Most of us have heard the proverbial story of David versus Goliath. Whether you fully believe in the story or not, there’s a valuable lesson that can be learned from it. If you’re not familiar with the story, here’s a little snippet. David was a 12-year-old boy who was unafraid to go out to fight a skilled warrior by the name of Goliath. He was famed for his giant stature.
David was no fool when it came to offense or defense. When he was offered heavy armor and a sword to face the mighty Goliath, he refused it, choosing to only go into battle with a slingshot. While the decision may seem simple on the surface, it was actually quite brilliant.
David learned to master the skill of the sling during his time as a shepherd. He used it to defend the sheep against predators. The sling also gave him distance from the giant, which somewhat evened the playing field. David wouldn’t have much of a chance if he’d tried to face Goliath in hand-to-hand combat or with a sword for that matter.
David emerged victorious because he understood himself as well as his opponent. According to Jewish history, David went on to win many battles during his time. He won because he was prepared to do so. The question we have to ask ourselves is, “Are we prepared win?” What do we know about ourselves? What do we know about the opposition? Are we playing to our strengths? Are we spending adequate time improving our weaknesses?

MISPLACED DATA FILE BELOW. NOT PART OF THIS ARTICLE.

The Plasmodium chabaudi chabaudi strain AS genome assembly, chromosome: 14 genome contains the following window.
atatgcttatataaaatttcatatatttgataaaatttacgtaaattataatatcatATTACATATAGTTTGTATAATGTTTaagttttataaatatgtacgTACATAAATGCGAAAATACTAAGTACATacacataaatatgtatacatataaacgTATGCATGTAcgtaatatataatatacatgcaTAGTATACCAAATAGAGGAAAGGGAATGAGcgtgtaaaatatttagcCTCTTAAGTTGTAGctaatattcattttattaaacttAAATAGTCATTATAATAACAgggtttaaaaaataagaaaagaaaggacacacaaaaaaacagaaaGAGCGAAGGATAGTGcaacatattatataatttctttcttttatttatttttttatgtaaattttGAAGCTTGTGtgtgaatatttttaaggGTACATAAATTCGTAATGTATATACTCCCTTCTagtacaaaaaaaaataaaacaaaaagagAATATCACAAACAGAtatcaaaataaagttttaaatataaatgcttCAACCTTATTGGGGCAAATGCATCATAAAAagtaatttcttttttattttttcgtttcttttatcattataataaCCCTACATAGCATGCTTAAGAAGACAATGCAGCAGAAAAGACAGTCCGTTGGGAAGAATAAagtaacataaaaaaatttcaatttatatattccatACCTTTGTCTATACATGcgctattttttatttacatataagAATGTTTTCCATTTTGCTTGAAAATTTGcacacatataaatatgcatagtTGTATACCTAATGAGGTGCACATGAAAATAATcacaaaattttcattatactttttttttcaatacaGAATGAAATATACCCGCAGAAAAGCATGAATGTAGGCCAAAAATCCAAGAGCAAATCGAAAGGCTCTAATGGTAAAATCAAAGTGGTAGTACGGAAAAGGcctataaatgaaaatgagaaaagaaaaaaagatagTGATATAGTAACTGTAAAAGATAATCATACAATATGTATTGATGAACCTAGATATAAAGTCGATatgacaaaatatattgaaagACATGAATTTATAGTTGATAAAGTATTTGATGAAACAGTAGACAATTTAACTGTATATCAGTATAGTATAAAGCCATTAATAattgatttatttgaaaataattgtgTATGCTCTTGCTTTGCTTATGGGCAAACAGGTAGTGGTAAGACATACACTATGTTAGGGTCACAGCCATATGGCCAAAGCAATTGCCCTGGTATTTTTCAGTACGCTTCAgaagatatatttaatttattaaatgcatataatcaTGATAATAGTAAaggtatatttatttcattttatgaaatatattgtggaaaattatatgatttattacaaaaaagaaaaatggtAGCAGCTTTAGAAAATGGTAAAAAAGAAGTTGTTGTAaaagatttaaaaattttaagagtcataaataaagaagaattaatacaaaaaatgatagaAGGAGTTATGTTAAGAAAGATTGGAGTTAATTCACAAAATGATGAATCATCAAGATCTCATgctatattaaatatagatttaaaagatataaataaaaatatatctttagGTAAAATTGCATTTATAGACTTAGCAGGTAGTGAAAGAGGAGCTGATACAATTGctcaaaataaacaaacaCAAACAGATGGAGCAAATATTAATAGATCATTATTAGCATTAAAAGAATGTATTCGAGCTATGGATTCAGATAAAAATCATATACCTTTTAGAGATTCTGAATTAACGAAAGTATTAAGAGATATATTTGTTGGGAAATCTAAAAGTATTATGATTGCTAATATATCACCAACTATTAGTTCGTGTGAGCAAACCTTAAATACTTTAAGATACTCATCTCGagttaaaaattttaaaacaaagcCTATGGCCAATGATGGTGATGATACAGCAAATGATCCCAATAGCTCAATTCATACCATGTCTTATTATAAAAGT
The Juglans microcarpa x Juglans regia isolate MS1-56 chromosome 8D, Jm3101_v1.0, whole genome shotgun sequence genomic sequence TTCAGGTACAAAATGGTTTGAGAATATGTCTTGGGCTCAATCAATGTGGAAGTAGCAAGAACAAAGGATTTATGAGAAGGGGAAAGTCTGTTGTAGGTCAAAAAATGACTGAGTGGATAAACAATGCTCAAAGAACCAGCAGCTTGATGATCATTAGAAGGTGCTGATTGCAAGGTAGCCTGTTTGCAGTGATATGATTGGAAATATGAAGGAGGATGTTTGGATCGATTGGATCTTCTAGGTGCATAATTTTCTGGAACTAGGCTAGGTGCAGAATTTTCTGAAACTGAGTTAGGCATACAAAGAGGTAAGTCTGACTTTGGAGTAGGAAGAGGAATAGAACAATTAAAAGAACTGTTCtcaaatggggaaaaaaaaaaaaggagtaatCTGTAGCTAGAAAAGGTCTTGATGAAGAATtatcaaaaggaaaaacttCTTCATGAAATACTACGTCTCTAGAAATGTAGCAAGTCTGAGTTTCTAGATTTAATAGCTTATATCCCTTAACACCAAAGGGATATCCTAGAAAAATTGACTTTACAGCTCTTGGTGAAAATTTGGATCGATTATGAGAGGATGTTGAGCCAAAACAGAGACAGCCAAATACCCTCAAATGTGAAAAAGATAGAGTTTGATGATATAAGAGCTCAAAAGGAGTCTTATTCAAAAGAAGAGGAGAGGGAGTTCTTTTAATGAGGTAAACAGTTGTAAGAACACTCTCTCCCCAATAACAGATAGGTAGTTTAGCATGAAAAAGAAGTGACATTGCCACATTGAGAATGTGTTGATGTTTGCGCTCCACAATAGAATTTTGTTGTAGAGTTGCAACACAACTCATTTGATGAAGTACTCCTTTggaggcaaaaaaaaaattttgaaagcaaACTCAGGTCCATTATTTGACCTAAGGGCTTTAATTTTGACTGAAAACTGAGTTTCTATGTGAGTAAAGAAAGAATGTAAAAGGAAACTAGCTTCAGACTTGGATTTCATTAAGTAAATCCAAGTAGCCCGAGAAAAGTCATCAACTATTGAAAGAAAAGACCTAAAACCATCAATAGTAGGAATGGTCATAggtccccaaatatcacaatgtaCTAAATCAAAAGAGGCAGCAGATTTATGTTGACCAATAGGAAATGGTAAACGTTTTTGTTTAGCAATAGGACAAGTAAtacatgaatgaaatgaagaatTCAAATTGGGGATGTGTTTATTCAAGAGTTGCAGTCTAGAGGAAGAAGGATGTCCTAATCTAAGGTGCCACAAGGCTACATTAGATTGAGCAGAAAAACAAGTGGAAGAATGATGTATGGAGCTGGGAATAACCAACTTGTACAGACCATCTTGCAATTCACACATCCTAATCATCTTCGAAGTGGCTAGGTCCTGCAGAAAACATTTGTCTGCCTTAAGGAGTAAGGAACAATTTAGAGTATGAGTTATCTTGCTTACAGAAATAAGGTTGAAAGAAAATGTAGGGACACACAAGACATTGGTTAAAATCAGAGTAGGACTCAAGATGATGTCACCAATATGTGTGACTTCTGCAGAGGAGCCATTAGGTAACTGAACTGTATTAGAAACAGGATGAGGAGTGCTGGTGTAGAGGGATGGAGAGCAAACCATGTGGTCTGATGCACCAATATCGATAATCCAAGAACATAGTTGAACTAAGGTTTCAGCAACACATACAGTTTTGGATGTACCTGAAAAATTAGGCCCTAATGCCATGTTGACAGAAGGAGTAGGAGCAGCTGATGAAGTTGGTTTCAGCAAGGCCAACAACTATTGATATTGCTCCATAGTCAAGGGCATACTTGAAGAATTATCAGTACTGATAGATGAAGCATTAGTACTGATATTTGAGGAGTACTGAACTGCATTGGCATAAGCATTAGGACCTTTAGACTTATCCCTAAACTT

The business world can be daunting, especially in the start-up stage of development. There are many challenges. We are often required to learn things that we never intended to learn such as accounting, finance, marketing and strategic planning as well as adapt to the ever changing world of social media.
One of the best things we can do to remain prepared is to never stop learning. Once we’ve learned all we need to know, the next step is to find out what we don’t know we need to know. Basically, there is no end to learning. “In a world of change, learners shall inherit the earth, while the learned find themselves beautifully equipped to deal with a word that no longer exist.” – Eric Hoffer
We must take time to work on ourselves. This includes proper rest, relaxation and rejuvenation. We can’t expect to win what could be a long battle when we are exhausted from fighting. You may feel guilty for taking a break, but you’ll be far more productive and efficient when you do.
There are often critical resources needed to win a battle. These resources can include good team members, operating capital, proper counsel, a place of refuge, etc. Yes! There are ways to work around them. However, if you don’t know what you need, you won’t know where to start. It’s imperative to understand the needs of your business.
The road less travelled can be challenging. We must be prepared mentally, physically, spiritually and financially. Remember! Everyone wants to win; the ultimate question is, “Are we prepared to do so?”